Giles Scott dismisses Ben Ainslie comparisons
Sailor Giles Scott has insisted he is up to the task of filling the void left by Olympic champion Sir Ben Ainslie, but dismissed comparisons with him.
European champion Scott, 26, hopes to replace four-time Olympic champion Ainslie, whom he missed out to for London 2012, in the Finn class.
Ainslie has retired from Olympic sailing to concentrate on the America's Cup, leaving the path clear for Scott.
"I'm not the next Ben Ainslie, and never will be," Scott said.
Scott, who was world champion in 2011, has dominated the Finn class at this week's Sail For Gold regatta at Weymouth and Portland.
He was involved in a intense battle with Ainslie two years ago to win Olympic selection and admitted to still being haunted at missing out to the man he feels is the greatest sailor of all time.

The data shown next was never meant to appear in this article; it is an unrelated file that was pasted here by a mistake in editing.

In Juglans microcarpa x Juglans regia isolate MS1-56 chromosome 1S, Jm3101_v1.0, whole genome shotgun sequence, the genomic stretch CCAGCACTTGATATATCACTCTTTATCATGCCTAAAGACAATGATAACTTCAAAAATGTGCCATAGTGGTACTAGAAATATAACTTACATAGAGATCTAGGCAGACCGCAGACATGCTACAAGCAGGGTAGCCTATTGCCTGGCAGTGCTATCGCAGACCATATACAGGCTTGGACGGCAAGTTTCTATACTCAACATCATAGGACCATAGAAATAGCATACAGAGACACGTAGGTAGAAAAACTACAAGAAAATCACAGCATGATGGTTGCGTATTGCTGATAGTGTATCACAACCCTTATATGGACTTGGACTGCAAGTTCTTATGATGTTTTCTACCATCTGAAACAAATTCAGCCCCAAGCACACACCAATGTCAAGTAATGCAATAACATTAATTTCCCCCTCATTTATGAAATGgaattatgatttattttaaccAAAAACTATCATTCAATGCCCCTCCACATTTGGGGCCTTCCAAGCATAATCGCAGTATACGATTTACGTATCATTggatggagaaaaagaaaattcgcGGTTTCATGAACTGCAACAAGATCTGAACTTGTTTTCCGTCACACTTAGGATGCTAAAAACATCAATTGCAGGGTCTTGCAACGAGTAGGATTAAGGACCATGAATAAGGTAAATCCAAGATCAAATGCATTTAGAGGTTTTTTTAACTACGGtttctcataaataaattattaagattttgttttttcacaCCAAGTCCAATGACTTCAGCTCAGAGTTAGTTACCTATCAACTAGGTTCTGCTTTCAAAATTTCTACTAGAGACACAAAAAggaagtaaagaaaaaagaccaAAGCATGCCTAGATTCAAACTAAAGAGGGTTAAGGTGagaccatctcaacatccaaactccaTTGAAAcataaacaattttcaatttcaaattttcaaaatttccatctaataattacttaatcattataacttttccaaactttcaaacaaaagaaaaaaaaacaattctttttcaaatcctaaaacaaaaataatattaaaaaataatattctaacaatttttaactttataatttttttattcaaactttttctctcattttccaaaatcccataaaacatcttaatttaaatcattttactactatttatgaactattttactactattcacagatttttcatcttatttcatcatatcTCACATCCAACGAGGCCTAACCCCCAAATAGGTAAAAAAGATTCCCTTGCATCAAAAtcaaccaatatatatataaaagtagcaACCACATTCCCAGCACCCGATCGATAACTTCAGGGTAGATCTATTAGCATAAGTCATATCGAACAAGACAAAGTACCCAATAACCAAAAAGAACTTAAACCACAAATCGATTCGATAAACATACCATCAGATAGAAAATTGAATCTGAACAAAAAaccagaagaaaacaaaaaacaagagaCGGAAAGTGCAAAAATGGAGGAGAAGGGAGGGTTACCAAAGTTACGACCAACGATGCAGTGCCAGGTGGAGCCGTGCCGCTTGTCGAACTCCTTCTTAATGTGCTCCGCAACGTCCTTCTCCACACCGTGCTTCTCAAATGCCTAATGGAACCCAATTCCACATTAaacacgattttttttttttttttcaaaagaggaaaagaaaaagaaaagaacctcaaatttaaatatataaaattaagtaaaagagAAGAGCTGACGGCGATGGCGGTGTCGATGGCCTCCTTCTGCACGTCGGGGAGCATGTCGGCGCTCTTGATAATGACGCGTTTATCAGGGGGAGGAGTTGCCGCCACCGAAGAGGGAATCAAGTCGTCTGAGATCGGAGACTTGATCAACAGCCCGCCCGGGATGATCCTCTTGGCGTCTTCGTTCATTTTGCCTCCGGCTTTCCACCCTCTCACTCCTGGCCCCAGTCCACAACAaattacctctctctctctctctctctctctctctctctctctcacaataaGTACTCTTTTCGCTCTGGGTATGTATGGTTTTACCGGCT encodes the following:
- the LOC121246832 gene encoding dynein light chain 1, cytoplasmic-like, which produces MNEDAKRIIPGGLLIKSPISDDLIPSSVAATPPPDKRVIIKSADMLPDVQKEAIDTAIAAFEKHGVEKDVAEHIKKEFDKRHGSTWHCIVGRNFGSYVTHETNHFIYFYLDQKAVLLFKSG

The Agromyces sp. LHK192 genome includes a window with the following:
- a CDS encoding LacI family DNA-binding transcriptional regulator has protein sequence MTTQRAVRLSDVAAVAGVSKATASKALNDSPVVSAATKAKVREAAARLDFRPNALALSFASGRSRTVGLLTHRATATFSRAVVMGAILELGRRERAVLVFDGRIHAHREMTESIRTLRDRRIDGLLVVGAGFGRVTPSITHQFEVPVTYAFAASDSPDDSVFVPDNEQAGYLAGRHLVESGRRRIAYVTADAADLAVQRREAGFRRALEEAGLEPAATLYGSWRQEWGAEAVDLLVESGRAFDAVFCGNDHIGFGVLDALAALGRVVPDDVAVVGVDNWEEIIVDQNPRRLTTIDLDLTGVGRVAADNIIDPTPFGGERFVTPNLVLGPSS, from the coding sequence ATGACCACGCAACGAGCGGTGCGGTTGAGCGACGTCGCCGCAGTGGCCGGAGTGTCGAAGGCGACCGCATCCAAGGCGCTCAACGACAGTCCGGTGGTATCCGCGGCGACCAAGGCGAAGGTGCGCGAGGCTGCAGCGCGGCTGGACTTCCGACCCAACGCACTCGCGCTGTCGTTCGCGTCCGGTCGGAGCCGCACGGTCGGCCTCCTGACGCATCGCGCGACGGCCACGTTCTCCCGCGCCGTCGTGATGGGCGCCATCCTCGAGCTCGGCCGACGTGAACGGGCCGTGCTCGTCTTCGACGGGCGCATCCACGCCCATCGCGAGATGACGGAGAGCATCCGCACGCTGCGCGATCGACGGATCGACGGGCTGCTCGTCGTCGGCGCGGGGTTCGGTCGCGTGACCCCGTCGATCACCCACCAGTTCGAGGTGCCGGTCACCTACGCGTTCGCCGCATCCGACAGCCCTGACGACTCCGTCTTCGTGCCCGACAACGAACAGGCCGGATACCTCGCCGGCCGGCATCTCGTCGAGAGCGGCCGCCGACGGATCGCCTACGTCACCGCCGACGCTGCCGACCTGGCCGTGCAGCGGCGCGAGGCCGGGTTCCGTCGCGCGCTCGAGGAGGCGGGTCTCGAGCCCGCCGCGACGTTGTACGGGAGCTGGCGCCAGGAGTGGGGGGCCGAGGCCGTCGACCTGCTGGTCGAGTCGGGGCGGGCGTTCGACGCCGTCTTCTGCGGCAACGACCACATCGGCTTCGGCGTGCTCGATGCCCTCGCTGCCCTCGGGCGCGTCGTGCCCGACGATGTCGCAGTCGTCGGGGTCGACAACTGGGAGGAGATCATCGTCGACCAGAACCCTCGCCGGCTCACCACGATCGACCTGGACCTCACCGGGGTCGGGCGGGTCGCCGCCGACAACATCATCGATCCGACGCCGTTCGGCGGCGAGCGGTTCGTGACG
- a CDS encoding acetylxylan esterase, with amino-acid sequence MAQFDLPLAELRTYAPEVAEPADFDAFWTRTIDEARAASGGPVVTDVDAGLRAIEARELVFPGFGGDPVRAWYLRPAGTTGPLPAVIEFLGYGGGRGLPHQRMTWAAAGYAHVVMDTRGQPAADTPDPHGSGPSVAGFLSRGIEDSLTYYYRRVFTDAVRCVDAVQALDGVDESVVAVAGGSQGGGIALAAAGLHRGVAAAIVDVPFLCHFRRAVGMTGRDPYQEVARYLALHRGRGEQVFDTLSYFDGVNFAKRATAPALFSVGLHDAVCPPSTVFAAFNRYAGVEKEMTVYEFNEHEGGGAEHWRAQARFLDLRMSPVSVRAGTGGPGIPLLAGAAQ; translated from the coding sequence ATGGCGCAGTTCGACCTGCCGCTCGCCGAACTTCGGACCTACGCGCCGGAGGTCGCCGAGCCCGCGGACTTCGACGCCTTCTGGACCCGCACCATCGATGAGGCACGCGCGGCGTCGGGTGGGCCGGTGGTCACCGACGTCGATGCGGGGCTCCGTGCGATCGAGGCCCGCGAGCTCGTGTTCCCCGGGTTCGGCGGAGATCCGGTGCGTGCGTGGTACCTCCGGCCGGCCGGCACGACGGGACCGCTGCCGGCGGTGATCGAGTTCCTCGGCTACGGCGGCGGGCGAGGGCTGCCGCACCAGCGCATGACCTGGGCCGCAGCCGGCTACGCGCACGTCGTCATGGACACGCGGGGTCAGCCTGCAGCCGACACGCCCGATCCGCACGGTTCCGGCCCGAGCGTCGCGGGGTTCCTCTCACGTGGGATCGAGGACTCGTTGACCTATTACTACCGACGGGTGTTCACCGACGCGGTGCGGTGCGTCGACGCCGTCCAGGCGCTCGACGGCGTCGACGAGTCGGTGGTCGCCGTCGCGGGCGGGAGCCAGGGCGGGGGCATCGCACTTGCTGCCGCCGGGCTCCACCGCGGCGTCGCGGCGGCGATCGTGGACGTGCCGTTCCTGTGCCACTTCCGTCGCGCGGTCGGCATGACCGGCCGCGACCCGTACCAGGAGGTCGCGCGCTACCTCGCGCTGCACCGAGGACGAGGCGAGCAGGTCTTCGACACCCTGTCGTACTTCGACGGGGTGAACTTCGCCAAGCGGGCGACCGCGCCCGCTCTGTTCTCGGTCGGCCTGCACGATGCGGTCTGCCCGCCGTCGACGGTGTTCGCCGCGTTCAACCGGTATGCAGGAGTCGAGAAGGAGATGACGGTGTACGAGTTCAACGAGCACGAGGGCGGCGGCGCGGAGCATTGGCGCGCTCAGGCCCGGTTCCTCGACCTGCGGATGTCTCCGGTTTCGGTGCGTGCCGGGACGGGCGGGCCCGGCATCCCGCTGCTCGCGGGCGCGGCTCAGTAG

"Weymouth is where I live," Scott told BBC South Today. "It's where I lost the Olympic trials and it's where I watched the Games.
"It's saddening to think that has now past and it was an opportunity missed but I can only use that as fuel to make sure I do not make the same mistakes this time around.
"There is no point dwelling on it now. It was fair and square. I lost the trials to Ben and you can't complain about that. It's purely a source of fuel to get me through to Rio."
Later this year the World Championships take place in Spain, but with the Rio Olympics now two years away he is eager to play down comparisons with Ainslie.
"I'm Giles Scott," he said. "I'm far too old already to get anywhere near the tally he has got but for sure there is a lot I want to achieve in sailing and hopefully the best is still to come.
"There is no denying he is the greatest sailor to date and I'm sure that will remain the case for a long time. He is an inspiration for a lot of people including myself.
"When we were racing against each other it was very fraught, we would not give each other an inch and lot of strong words spoken to each other.
Scott added: "Rio is absolutely where I want to be but he (Ainslie) is not the only good sailor in the world. There is an international fleet out there who constantly want to win regattas and are putting a lot of effort to do so and we have to up our game."